Edinburgh is served by two main railway stations. The first of these is Edinburgh Waverley which opened sometime after 1868, after the three original stations were demolished and one new station built in their place. Two bridges cross the stations and tracks from the New Town to the Old Town, being the North Bridge next to the Waverley Hotel, a three span iron bridge form 1897, and the Waverley Bridge further down. Both are accessible to both cars and pedestrians. Waverley is the 2nd busiest station in Scotland, after Glasgow Central, with Glasgow Queen Street coming in 3rd. It also has an amazing 18 platforms. It is bathed in natural light inside, due to the amazing glass canopy. This whole area was once a large loch, but it was drained in 1820 and Princes Street Gardens were built alongside the station.

The second is Haymarket, which opened in 1842. It is the 4th busiest station in Scotland and a lot of trains from Edinburgh heading North into Scotland call here and it is a busy interchange station.

Travel into Edinburgh is quite easy from the rest of the UK with direct trains to Glasgow, Perth, Dundee, Stirling, Aberdeen and Inverness, the other 6 Scottish Cities. Trains also run along the coast to Dunbar, and to Dunfermline and Fife. You can get almost anywhere on the Scottish Rail Network from Edinburgh, with Aberdeenshire and the Highlands being quite local, and other trains crossing the country through Glasgow to the West Highlands. The East Coast Main Line runs from Edinburgh to London (with occasional extension services to Aberdeen via Dundee) giving direct access to London, Berwick-upon-Tweed, Newcastle, DurhamYork, Peterborough and others. The West Coast Main Line also runs to London, but down the West Coast of England through Carlisle, Lancaster, PrestonBirmingham and Coventry then on to London. Cross Country services also run from Edinburgh all the way to the South of England, and the city of Plymouth in Devon, via other main cities including Leeds, Sheffield, Derby, Wakefield and many more.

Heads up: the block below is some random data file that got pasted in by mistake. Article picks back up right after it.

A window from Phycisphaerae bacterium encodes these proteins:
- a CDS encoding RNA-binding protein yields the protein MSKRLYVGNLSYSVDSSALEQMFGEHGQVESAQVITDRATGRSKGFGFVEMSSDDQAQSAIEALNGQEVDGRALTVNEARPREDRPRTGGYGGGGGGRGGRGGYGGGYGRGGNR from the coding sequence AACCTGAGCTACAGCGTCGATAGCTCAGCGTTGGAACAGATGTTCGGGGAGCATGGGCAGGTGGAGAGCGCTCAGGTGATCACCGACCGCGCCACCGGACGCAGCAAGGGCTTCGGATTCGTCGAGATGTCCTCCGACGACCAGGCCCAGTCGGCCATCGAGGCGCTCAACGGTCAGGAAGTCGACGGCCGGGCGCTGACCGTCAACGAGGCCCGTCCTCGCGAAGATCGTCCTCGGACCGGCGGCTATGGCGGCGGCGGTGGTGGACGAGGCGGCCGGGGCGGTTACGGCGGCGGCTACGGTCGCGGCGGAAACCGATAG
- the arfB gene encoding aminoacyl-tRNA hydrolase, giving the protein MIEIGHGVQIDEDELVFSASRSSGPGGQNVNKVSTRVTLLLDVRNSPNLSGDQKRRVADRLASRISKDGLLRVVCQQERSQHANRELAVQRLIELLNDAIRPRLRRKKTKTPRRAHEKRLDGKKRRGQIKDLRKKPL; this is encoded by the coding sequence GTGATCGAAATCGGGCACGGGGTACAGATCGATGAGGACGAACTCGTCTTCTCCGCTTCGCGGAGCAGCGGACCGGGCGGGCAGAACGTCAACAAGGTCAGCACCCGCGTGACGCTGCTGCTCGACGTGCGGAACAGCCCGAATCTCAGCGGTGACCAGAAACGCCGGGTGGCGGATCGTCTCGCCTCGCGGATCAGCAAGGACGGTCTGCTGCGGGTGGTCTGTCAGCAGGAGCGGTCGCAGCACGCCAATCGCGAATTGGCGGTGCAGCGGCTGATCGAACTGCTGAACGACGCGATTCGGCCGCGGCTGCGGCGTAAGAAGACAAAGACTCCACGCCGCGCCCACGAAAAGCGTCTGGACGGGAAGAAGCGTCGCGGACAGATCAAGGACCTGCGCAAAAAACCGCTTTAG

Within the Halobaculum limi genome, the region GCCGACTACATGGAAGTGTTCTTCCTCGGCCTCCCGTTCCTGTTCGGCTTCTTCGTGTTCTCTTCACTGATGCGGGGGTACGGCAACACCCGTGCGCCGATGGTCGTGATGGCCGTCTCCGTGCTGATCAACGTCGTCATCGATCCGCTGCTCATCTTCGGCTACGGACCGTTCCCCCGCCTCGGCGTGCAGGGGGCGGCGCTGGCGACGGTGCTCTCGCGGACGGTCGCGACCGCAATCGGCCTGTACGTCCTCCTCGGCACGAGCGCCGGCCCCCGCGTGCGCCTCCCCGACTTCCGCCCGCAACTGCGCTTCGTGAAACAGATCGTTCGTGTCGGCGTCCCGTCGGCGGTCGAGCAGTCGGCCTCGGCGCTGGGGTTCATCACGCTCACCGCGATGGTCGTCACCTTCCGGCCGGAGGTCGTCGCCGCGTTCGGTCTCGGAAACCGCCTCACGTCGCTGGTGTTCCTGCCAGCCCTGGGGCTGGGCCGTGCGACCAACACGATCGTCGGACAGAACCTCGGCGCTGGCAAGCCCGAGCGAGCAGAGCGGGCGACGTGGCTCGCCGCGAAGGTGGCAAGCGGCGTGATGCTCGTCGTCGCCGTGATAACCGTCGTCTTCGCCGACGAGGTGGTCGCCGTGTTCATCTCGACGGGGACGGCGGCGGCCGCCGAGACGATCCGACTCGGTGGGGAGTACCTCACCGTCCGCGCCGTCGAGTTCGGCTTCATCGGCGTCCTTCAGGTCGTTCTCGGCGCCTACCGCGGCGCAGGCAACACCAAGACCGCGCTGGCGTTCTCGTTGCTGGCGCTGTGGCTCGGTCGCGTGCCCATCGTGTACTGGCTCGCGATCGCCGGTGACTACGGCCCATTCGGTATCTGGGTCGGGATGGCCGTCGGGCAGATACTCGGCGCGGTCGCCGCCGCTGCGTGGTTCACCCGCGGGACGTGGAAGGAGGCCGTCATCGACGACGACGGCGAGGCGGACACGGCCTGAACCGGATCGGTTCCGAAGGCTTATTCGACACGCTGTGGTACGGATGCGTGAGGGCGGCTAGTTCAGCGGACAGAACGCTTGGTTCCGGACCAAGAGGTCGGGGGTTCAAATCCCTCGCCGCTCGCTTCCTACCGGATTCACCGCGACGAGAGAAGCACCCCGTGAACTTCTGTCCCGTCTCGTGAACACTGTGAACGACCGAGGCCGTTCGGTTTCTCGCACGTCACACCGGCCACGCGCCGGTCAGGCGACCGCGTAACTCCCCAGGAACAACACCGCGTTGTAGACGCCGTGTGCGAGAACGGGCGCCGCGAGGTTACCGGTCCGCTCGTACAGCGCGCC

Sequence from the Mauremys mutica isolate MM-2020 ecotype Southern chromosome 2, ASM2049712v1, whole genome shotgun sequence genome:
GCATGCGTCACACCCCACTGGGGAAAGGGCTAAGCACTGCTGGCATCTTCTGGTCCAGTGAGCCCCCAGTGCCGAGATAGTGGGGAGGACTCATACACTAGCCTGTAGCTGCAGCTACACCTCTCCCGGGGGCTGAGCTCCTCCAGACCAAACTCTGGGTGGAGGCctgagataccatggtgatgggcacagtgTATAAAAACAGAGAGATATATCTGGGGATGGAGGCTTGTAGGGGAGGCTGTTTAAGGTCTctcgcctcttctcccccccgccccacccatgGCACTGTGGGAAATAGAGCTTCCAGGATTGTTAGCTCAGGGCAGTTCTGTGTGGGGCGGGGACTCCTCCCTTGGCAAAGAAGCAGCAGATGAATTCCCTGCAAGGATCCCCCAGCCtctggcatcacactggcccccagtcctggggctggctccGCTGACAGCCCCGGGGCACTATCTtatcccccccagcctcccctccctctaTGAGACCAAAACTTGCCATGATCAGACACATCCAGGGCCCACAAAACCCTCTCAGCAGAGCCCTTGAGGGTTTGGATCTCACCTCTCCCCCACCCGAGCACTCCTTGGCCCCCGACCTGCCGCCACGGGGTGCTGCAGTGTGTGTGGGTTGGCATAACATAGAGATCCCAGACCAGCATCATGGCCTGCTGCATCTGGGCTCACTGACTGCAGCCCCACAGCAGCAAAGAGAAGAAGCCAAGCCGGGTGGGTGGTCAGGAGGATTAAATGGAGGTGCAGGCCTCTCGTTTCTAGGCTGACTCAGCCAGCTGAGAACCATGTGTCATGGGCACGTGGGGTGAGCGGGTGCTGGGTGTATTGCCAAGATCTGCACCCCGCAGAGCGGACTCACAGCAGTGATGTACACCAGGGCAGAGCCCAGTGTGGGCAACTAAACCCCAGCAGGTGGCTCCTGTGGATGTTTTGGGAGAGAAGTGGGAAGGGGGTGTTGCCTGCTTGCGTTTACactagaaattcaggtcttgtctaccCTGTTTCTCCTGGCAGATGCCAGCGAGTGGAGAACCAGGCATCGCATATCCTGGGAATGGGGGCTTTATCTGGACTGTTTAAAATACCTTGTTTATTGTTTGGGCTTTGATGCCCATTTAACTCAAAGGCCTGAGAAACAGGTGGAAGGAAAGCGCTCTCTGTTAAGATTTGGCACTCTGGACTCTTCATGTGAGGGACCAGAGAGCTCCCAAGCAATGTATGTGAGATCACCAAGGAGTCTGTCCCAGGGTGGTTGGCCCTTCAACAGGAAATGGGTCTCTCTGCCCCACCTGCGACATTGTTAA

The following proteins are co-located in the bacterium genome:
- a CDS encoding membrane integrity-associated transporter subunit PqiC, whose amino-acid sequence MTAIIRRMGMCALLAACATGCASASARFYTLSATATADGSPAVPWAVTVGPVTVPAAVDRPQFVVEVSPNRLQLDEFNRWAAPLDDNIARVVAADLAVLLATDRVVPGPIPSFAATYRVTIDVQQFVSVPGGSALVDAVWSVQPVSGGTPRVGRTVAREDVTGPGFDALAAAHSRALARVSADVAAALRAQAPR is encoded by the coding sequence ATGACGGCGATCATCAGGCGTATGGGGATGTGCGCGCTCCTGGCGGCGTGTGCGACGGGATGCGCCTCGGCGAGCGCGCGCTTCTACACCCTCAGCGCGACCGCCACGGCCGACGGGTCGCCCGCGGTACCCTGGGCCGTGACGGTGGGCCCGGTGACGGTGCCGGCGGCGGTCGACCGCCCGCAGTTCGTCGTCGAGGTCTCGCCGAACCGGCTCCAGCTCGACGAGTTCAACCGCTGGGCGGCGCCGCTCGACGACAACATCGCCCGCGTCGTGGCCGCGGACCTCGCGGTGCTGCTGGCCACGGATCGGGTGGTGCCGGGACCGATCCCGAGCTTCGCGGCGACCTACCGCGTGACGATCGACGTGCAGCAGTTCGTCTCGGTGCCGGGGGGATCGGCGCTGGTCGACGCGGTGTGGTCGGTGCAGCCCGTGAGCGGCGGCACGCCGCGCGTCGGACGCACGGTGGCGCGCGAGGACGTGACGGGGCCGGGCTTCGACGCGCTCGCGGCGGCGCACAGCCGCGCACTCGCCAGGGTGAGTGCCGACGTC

Edinburgh Airport is the busiest airport in Scotland and handles both internal UK flights and International ones. The tram system will link the Airport with Haymarket station when it opens. The bus system around Edinburgh and into the Lothian counties, East, West and Mid, is quite extensive.

Edinburgh is truly a magnificent city, and the one outside of our respective home counties that have visited as a tourist destination the most. Four trips later, there is still more for us to discover and we look forwards to it. The unique Scottish charm is present in every building and if you only get chance to visit one place in Scotland, then make it Edinburgh, as it must be the most beautiful old city in the British Isles. I think that as long as I can travel, I will visit Edinburgh as often as I can, and it is certainly one of my favourite world cities.  I hope this post has inspired you to visit, so see what other treasures you find in the beautiful Scottish Capital City.


One thought on “Day Trip To North Queensferry and Edinburgh: Part 2 – Edinburgh

  1. Pingback: Edinburgh: Reality and Theatre | Globe Drifting